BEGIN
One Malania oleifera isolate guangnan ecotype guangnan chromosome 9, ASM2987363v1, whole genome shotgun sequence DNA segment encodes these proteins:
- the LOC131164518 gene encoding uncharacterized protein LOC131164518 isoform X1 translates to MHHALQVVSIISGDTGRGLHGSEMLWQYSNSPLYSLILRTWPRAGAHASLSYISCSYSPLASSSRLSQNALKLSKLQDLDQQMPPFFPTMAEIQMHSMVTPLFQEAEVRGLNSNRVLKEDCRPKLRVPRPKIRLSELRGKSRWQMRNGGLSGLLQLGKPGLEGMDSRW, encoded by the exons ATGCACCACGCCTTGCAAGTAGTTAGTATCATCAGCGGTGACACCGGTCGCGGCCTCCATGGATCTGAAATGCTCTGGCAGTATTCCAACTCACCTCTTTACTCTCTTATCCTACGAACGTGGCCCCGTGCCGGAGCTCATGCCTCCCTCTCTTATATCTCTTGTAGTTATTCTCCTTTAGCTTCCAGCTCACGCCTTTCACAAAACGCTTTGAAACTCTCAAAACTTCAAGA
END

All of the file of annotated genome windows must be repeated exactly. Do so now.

One Malania oleifera isolate guangnan ecotype guangnan chromosome 9, ASM2987363v1, whole genome shotgun sequence DNA segment encodes these proteins:
- the LOC131164518 gene encoding uncharacterized protein LOC131164518 isoform X1 translates to MHHALQVVSIISGDTGRGLHGSEMLWQYSNSPLYSLILRTWPRAGAHASLSYISCSYSPLASSSRLSQNALKLSKLQDLDQQMPPFFPTMAEIQMHSMVTPLFQEAEVRGLNSNRVLKEDCRPKLRVPRPKIRLSELRGKSRWQMRNGGLSGLLQLGKPGLEGMDSRW, encoded by the exons ATGCACCACGCCTTGCAAGTAGTTAGTATCATCAGCGGTGACACCGGTCGCGGCCTCCATGGATCTGAAATGCTCTGGCAGTATTCCAACTCACCTCTTTACTCTCTTATCCTACGAACGTGGCCCCGTGCCGGAGCTCATGCCTCCCTCTCTTATATCTCTTGTAGTTATTCTCCTTTAGCTTCCAGCTCACGCCTTTCACAAAACGCTTTGAAACTCTCAAAACTTCAAGA